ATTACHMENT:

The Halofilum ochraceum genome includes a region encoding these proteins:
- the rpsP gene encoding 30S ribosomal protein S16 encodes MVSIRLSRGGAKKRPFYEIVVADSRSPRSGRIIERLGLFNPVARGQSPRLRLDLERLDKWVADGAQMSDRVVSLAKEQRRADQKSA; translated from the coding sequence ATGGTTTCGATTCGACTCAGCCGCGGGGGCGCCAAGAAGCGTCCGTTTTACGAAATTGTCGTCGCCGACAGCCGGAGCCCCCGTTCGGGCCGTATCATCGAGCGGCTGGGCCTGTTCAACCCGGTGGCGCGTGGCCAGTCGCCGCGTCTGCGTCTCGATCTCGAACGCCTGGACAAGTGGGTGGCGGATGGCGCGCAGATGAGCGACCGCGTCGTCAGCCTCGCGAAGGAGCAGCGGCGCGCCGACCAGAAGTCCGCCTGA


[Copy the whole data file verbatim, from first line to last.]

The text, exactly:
The Halofilum ochraceum genome includes a region encoding these proteins:
- the rpsP gene encoding 30S ribosomal protein S16 encodes MVSIRLSRGGAKKRPFYEIVVADSRSPRSGRIIERLGLFNPVARGQSPRLRLDLERLDKWVADGAQMSDRVVSLAKEQRRADQKSA; translated from the coding sequence ATGGTTTCGATTCGACTCAGCCGCGGGGGCGCCAAGAAGCGTCCGTTTTACGAAATTGTCGTCGCCGACAGCCGGAGCCCCCGTTCGGGCCGTATCATCGAGCGGCTGGGCCTGTTCAACCCGGTGGCGCGTGGCCAGTCGCCGCGTCTGCGTCTCGATCTCGAACGCCTGGACAAGTGGGTGGCGGATGGCGCGCAGATGAGCGACCGCGTCGTCAGCCTCGCGAAGGAGCAGCGGCGCGCCGACCAGAAGTCCGCCTGA